Most people have heard of identity theft, but not everyone knows how it happens. The act of committing this malicious and dangerous crime may be simple or complex, and can be fascinating to study.
Identity theft happens when a thief assumes another individual’s identity and uses confidential information intended only for the owner’s exclusive use. Using the stolen name and important confidential information, the criminal commits fraud without the victim ever realizing the transactions have taken place. When the crime finally comes to light, the thief is long gone in excruciating anonymity, leaving behind a stained reputation and a devastating paper trail of ruined credit and mounting debt.
In some cases, the implications of identity theft can end in the wrongful arrest of the victim. Without proof that identity theft has occurred, it can be assumed that the victim is guilty of the crimes carried out under his or her name. Identity theft is a serious crime, and victims can suffer the consequences and implications of the crime for years to come.
The past several years have brought about an alarming wave of identity theft crimes in different areas dealing with economic transactions and personal information.
Banks continue to be repeated targets of identity thieves. Long before there were credit cards, airlines, medical communities, job banks, social security or the Internet, there was bank identity theft. Incidents of bank identity theft can vary. Some cases involve a thief continuously withdrawing huge sums of cash from another person’s bank account, until the account is drained. Other cases may involve the thief assuming another individual’s name and using their personal data to obtain a bank loan.
Armed with the victim’s personal information, an identity thief can obtain a driver’s license, open new lines of credit and bank accounts, and get a mortgage and even buy a car. Statements and bills from these transactions are diverted to the thief’s temporary address, so the victim never learns that a crime has been committed. Once the plan has been established, the thief bilks the victim’s credit line for all it is worth in cash advances, credit card debt, and loans without intent to pay. All of these crimes happen with the thief, hidden in a shroud of anonymity, and when the debts come to light and the walls come crashing down, the victim is left holding the bag and the thief is long vanished. It can take years to recover emotionally and financially from identity theft.
Bank and personal identity theft is a nightmare for the millions of people who have fallen victim to this overwhelming crime. Reported numbers of those victimized have reached into millions. Sadly, despite stricter bank transaction steps and the imposition of federal and state laws, the number of identity theft victims continues to rise each year.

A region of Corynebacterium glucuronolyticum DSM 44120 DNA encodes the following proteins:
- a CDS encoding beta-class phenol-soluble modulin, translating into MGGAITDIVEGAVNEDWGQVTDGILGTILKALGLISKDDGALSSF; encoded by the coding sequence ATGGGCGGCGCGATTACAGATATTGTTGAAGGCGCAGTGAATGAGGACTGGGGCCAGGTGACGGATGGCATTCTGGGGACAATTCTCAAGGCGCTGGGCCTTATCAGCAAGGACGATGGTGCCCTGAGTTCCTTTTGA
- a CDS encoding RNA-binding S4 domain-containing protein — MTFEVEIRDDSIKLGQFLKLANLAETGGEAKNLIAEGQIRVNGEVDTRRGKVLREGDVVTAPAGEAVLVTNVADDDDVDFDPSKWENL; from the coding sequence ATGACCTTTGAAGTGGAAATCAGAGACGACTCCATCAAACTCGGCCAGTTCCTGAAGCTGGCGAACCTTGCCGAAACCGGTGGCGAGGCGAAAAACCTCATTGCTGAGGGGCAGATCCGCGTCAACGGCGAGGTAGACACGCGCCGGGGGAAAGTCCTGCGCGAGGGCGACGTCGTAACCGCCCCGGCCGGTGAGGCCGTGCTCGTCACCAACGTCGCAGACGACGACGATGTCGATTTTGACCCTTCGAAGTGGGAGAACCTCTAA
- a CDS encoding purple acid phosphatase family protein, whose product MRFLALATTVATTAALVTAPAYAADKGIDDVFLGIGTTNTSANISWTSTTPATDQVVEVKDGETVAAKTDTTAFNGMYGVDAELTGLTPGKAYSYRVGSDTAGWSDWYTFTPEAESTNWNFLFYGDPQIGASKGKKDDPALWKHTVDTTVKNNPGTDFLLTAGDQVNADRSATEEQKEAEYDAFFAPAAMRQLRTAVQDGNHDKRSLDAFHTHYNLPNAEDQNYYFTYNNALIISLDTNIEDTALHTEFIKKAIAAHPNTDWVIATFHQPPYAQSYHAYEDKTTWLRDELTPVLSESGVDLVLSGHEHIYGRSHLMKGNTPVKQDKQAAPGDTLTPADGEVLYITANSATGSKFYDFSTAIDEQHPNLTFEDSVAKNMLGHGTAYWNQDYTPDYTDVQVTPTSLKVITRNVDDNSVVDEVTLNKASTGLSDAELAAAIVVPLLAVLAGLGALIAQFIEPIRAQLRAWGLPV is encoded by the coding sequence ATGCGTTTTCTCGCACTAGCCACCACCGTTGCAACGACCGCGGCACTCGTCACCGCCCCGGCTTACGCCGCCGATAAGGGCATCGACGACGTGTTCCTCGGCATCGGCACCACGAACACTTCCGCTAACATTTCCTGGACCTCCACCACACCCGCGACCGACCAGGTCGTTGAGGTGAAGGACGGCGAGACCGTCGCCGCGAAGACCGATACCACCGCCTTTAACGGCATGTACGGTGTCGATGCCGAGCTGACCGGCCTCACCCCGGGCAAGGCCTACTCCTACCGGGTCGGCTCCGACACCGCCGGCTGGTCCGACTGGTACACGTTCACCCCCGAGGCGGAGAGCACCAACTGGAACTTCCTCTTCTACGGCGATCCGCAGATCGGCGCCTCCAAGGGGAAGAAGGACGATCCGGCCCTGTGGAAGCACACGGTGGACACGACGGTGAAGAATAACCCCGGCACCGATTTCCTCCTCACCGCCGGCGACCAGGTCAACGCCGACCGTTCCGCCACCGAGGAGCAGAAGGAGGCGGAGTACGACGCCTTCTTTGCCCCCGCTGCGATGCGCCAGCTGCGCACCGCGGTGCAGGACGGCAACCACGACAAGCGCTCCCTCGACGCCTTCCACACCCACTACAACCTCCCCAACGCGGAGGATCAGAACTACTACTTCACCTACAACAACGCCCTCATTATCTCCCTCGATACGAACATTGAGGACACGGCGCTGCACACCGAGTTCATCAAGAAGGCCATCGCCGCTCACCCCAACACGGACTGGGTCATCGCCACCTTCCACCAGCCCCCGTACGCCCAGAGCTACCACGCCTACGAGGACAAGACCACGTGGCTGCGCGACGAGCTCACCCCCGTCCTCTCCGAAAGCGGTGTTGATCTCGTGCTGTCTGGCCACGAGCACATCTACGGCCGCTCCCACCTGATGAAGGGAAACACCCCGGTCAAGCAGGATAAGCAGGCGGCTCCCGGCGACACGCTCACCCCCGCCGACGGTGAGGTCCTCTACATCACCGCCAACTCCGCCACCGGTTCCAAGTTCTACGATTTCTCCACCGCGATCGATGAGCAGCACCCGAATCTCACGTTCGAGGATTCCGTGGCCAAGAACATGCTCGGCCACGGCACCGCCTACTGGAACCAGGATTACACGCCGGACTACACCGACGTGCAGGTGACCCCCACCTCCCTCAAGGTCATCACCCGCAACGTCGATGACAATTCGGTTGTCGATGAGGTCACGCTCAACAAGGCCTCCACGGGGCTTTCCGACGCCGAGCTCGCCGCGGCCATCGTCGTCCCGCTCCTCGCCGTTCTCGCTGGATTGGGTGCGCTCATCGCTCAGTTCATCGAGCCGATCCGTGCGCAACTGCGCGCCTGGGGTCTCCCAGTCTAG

In the United States and Canada, many people have reported unauthorized individuals withdrawing funds from their personal bank or financial accounts. More serious cases have seen victims exposing a thief who has totally taken over their identities. In these cases, thieves have run up large debts and committed crimes, all under the name of the victim.
In one notorious case of identity theft the criminal, a convicted criminal, incurred more than $100,000 of credit card loans. In addition, the thief obtained a federal home loan and bought homes, handguns, and motorcycles using the victim’s identity. With maniacal pride, the criminal called his victim to ridicule him, declaring that he could continue posing as the victim for as long as he wanted. During that time, identity theft was not yet a federal offense. In the end, the crook filed for bankruptcy still using the victim’s name.
Although the criminal was trapped, he served only a brief sentence for his crime. The victim and his wife however, spent more than four years working to restore their credit and reputation. It cost the family more than $15,000 of their own resources to win back their credit. The criminal did not make restitution for all the damage he had caused.
On a positive note, due to this case and others like it, the United States Congress mandated a new federal offence against identity theft in 1998.
You can keep away from being a victim of bank identity theft. Understand and be aware of the red flags that may specify that you have fallen victim:
* You are billed for a credit card that you did not open.
* There are unauthorized notice charges on your credit card statement
* Bills or credit statements fail to arrive when you expect them.
* Unauthorized transfers or withdrawals show on your bank statements.
* Collection agencies call about accounts you never opened.
* You receive calls or notices about merchandise you did not buy.
* Debts appear on your credit reports that you did not file.
Prevention is your best security. Know the red flags, understand the dangers, and you can guard yourself from becoming a victim of identity theft.
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